Re-invoicing is the using the lowest or no tax company to behave as an intermediary from a business established in a single jurisdiction, typically an increased tax jurisdiction, and it is customers outside its home jurisdiction. The domestic business sells its products, having a small profit, on the non-or low taxed company which intern marks the product or service up towards the original price tag, and sells the item for the customers not in the onshore company’s jurisdiction. Profits of the intermediary accumulate at zero or low tax rate while the small profits with the onshore business are taxed at its jurisdictional rates.
International re-invoicing strategy, for example
An onshore business sells $1,000,000 of products annually to some company established beyond your jurisdiction where the onshore company is established, as a British company sells to a Spanish company. Assuming that operating expenses and the price of products are $500,000, the British company earns $500,000 on its sales before taxes. Taxes average say 45% or $225,000 thus reducing net profits to $275,000.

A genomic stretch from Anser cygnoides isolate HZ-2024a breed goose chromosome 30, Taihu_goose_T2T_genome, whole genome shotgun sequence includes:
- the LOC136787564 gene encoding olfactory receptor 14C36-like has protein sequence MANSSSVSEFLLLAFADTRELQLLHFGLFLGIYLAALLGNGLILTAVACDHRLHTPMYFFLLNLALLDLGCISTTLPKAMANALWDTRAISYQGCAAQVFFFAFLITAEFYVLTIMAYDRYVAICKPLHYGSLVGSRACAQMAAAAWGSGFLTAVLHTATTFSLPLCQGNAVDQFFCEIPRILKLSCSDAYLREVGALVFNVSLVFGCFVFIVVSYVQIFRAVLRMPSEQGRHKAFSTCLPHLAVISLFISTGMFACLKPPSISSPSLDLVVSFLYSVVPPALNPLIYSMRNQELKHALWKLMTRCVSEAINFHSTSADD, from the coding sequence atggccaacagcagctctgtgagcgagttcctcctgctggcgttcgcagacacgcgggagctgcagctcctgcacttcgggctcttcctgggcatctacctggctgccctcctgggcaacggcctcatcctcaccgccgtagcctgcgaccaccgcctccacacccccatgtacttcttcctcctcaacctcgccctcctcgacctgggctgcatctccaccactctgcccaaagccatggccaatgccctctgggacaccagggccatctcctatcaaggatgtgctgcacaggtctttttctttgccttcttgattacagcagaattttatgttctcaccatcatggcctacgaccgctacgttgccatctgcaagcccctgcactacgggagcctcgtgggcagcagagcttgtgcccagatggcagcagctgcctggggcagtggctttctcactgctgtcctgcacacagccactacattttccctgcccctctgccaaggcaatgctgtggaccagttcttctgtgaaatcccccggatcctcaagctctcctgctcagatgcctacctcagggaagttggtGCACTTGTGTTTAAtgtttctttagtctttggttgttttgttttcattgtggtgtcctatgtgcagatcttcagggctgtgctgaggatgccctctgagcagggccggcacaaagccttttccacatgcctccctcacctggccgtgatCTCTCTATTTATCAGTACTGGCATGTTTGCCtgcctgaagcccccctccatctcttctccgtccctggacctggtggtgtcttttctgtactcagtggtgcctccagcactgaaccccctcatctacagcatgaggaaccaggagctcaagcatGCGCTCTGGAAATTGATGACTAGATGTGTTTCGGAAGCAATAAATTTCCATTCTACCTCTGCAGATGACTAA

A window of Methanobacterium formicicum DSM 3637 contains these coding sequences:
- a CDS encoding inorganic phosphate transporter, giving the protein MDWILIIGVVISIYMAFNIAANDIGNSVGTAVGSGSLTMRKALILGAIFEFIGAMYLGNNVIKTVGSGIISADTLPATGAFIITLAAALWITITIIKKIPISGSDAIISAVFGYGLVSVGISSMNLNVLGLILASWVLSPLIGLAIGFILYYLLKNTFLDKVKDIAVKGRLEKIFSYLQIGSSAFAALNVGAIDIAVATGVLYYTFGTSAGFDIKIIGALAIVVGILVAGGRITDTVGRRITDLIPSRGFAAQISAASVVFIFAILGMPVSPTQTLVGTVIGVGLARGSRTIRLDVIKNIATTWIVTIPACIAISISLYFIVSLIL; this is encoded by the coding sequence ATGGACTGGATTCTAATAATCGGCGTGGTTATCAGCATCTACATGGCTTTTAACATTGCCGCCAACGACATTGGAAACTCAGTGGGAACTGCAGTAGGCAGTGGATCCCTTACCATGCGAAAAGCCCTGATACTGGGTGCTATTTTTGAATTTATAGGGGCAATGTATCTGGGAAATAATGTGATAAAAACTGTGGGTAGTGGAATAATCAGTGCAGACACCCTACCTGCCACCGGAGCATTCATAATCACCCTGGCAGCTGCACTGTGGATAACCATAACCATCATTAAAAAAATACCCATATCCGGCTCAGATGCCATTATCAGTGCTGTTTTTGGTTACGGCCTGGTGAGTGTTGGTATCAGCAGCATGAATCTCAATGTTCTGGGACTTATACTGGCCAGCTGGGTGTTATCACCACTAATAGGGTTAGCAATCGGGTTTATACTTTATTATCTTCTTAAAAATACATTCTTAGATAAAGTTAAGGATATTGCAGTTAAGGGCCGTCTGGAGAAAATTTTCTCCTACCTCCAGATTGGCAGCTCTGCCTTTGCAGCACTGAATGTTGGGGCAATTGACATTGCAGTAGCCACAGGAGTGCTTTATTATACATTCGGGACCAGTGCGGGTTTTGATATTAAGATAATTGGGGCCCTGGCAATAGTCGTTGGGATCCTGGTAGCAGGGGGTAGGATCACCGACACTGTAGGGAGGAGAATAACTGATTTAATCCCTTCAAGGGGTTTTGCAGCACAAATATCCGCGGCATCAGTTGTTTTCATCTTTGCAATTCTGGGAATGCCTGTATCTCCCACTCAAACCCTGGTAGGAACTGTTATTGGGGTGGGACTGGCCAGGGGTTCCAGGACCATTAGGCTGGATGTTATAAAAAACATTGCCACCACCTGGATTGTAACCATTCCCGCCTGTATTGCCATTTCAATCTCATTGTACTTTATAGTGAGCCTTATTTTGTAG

To utilize a worldwide re-invoicing strategy the British company would utilize a non taxed company, like a company established in Belize, Panama, or other tax haven location, to serve just as one intermediary involving the British company and its particular Spanish customers. The British company sells its goods to the Belize company on credit for $600,000. The Belize company, therefore, sells the products for the Spanish customer for $1,000.000. The Belize company thus earns $400,000 in profits. Since there are no taxes in Belize on international transactions, the $400,000 of profits doesn’t have any taxes imposed on it.
The British company shows a tiny profit of $100,000; an income of $600,000 less than the cost of goods sold of $500,000. Assuming a 45% tax, the British company would pay …Read more